The first example of this is in “Araby” where the narrator is attracted to a young girl. He can hear her, see her, and dream and wish about her. He always thinks about her, and longs to be with her: “Her image accompanied me even in places the most hostile to romance (Joyce, 25).” However, he is unable to escape from himself and talk to her or get to know her. The narrator can experience all of the feelings for Mangan’s sister, but he cannot escape from the bubble he is in so that he can talk to her. He tries to get out of this bubble by offering to get her something from the bazaar. However, he is again trapped when his uncle comes home late. The narrator had the brief opportunity to buy something, but he was unable to puncture the bubble he was in: “…I know my stay was useless…then I turned away slowly and walked down the middle of the bazaar…I heard a voice call from one end of the gallery that the light was out (Joyce 30).” His opportunity to escape from his bubble had passed.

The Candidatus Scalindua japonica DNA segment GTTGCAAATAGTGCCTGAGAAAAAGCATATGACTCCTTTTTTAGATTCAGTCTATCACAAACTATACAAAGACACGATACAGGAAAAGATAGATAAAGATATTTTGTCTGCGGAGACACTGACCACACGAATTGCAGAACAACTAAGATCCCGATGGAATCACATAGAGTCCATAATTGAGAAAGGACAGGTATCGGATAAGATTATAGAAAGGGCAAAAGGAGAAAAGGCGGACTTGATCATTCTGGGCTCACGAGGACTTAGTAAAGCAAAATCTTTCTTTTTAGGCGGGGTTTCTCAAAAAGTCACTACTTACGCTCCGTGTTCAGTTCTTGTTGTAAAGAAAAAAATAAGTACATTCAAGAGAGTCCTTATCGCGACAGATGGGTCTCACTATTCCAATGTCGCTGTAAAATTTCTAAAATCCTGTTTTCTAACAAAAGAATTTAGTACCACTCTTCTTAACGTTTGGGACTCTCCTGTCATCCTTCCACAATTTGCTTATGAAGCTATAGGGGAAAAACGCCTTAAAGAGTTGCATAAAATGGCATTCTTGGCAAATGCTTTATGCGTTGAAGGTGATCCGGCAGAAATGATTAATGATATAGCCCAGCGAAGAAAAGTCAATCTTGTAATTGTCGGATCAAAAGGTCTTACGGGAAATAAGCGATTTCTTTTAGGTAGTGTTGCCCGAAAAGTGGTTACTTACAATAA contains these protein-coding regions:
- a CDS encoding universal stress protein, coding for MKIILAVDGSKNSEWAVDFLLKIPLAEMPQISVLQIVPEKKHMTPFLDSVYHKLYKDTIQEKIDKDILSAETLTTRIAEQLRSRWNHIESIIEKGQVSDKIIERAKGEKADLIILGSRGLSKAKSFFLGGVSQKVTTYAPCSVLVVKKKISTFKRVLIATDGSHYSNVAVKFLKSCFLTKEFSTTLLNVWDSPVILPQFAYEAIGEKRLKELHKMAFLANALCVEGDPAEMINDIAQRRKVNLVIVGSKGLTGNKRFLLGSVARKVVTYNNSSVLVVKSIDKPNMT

Much like in “Araby,” Eveline is trapped because of the promise she made to her dying mother. She is stuck at home doing the chores and caring for her family: “Home! She looked around the room, reviewing all its familiar objects which she had dusted once a week for so many years, wondering where on earth all the dust came from (Joyce, 32).” Her life is very mundane and repetitive. Her dream outside the bubble is to live abroad, to be married, and to be treated with respect. She was given a chance with Frank to experience all of this. She, like the young boy in “Araby,” was very close to puncturing ...
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...tered with a song she hears at the party, and becomes very distant: “She broke loose from him and…hid her face. Gabriel stood stock-still for a moment in astonishment. …‘What about the song? Why does that make you cry?’ …‘It was a young boy I used to know…named Michael Furey.’ (Joyce, 230-231).” Gabriel is always in a comfort-zone when he is in his bubble, so he does not feel trapped by it when, in fact, the bubble is trapping him and keeping him from fully experiencing his emotions: “Better pass boldly into that other world, in full glory of some passion, than fade and wither dismally with age (Joyce, 235).”
Virtually every character in the stories of Dubliners has the ability to perceive people and events outside of his or her ‘bubble world’, and most have the opportunity to reach beyond their bubble. However, sadly for the characters, none of them do.
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